Fewer Christmas ham seen as PH combats African swine fever

MANILA, Philippines – Consumers may see less processed pork products in grocery stores this holiday season, including the traditional Christmas ham, as the industry cuts back on production amid the African swine fever (ASF) outbreak in several areas.

The Philippine Association of Meat Processors Incorporated (PAMPI) said on Friday, September 20, that a number of its members have already decided to scale down their output by as much as 20% in view of the uncertain business environment brought about by ASF.

The group also said the outbreak will adversely affect the meat processing industry, which has an annual production value of more than P300 billion and a workforce of about 150,000.

PAMPI slammed the allegedly "unfounded" policies imposed by some local government units. (READ: FAST FACTS: What is African swine fever?)

"The national economy will be seriously damaged if [local government units] persist on imposing an unnecessary and unwarranted ban on the movement, distribution, and sale of processed meats/pork-based products, in their respective jurisdictions," PAMPI president Felix Tiukinhoy Jr said.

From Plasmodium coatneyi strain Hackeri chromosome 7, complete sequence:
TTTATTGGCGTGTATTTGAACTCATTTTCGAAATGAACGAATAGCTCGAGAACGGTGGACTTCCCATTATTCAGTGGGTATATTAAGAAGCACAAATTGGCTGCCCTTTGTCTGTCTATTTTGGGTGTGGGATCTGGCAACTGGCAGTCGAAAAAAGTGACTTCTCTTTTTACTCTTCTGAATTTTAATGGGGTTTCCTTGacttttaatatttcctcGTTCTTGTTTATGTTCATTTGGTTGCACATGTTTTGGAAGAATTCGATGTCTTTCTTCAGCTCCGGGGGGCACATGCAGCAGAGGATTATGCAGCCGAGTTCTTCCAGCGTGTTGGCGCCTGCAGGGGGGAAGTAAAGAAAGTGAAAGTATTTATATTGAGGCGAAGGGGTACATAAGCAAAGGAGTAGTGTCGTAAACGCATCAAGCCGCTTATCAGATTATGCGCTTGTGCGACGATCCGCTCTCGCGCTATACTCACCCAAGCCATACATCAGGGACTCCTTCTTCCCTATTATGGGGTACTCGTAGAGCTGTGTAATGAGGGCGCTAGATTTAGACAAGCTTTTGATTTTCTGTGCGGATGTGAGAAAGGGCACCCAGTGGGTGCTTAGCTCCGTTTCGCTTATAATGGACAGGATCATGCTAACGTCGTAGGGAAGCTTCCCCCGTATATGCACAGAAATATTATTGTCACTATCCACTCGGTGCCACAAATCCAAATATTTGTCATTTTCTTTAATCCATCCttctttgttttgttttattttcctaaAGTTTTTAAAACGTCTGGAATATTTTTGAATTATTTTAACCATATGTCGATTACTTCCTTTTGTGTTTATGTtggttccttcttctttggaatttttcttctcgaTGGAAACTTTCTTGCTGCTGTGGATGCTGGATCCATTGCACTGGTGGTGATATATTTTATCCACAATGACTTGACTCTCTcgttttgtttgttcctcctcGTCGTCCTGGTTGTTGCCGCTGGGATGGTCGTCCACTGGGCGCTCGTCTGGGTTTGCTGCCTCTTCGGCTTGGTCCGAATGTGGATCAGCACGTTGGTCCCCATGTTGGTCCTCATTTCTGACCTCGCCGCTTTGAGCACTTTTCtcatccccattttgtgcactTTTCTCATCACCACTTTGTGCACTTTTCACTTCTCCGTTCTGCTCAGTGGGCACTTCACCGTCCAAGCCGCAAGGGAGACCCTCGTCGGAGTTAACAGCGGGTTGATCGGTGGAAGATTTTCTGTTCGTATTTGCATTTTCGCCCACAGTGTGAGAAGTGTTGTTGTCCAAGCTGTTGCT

Several provinces and cities in the Visayas have banned pork imports from Luzon.

Tiukinhoy assured the public that processed meat is cooked at temperatures ranging from 70°C to 116°C for over an hour, killing the ASF virus.

However, there have been reports that the virus survives even if meat has been processed and canned. 

Last June, the Bureau of Animal Industry confirmed that luncheon meat seized from a Filipino who went overseas tested positive for ASF.

ASF cases were first recorded in several areas in Rizal and Bulacan. The virus has since reached the capital, with Quezon City confirming cases of ASF.

The Department of Agriculture has allotted P78 million to control the spread of the virus. – Rappler.com 

Ralf Rivas

A sociologist by heart, a journalist by profession. Ralf is Rappler's business reporter, covering macroeconomy, government finance, companies, and agriculture.